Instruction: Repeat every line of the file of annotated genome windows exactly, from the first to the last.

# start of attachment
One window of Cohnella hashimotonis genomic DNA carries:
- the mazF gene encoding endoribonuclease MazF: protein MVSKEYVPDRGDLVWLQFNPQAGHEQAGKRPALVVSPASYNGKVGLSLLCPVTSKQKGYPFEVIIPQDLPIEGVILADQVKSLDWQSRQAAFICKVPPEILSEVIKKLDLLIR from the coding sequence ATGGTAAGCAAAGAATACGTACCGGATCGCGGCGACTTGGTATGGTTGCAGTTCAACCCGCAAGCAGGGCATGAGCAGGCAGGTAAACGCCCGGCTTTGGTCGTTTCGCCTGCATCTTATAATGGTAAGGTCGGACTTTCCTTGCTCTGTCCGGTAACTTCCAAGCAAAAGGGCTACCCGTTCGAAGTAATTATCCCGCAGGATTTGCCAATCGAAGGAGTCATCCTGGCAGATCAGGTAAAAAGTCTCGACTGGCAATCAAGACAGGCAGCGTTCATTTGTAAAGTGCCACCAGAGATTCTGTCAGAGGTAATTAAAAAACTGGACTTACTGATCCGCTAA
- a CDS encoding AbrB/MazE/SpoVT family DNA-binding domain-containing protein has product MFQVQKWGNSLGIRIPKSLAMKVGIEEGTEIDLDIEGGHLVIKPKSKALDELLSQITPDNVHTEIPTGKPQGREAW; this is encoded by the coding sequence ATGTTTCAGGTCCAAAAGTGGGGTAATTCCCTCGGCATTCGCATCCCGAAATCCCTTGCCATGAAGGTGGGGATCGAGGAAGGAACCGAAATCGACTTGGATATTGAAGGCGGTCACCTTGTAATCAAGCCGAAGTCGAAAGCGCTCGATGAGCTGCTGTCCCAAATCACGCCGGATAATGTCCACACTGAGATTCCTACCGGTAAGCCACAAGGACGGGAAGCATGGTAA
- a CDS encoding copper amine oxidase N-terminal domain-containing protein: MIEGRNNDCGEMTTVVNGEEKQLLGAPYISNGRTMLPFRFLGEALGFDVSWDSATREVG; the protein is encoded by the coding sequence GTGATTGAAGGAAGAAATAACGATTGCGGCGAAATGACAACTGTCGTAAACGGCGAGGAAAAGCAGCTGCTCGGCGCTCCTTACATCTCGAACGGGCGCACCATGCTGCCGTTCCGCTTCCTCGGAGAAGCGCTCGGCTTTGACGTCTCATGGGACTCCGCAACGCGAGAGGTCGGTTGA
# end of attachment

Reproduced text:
One window of Cohnella hashimotonis genomic DNA carries:
- the mazF gene encoding endoribonuclease MazF: protein MVSKEYVPDRGDLVWLQFNPQAGHEQAGKRPALVVSPASYNGKVGLSLLCPVTSKQKGYPFEVIIPQDLPIEGVILADQVKSLDWQSRQAAFICKVPPEILSEVIKKLDLLIR from the coding sequence ATGGTAAGCAAAGAATACGTACCGGATCGCGGCGACTTGGTATGGTTGCAGTTCAACCCGCAAGCAGGGCATGAGCAGGCAGGTAAACGCCCGGCTTTGGTCGTTTCGCCTGCATCTTATAATGGTAAGGTCGGACTTTCCTTGCTCTGTCCGGTAACTTCCAAGCAAAAGGGCTACCCGTTCGAAGTAATTATCCCGCAGGATTTGCCAATCGAAGGAGTCATCCTGGCAGATCAGGTAAAAAGTCTCGACTGGCAATCAAGACAGGCAGCGTTCATTTGTAAAGTGCCACCAGAGATTCTGTCAGAGGTAATTAAAAAACTGGACTTACTGATCCGCTAA
- a CDS encoding AbrB/MazE/SpoVT family DNA-binding domain-containing protein has product MFQVQKWGNSLGIRIPKSLAMKVGIEEGTEIDLDIEGGHLVIKPKSKALDELLSQITPDNVHTEIPTGKPQGREAW; this is encoded by the coding sequence ATGTTTCAGGTCCAAAAGTGGGGTAATTCCCTCGGCATTCGCATCCCGAAATCCCTTGCCATGAAGGTGGGGATCGAGGAAGGAACCGAAATCGACTTGGATATTGAAGGCGGTCACCTTGTAATCAAGCCGAAGTCGAAAGCGCTCGATGAGCTGCTGTCCCAAATCACGCCGGATAATGTCCACACTGAGATTCCTACCGGTAAGCCACAAGGACGGGAAGCATGGTAA
- a CDS encoding copper amine oxidase N-terminal domain-containing protein: MIEGRNNDCGEMTTVVNGEEKQLLGAPYISNGRTMLPFRFLGEALGFDVSWDSATREVG; the protein is encoded by the coding sequence GTGATTGAAGGAAGAAATAACGATTGCGGCGAAATGACAACTGTCGTAAACGGCGAGGAAAAGCAGCTGCTCGGCGCTCCTTACATCTCGAACGGGCGCACCATGCTGCCGTTCCGCTTCCTCGGAGAAGCGCTCGGCTTTGACGTCTCATGGGACTCCGCAACGCGAGAGGTCGGTTGA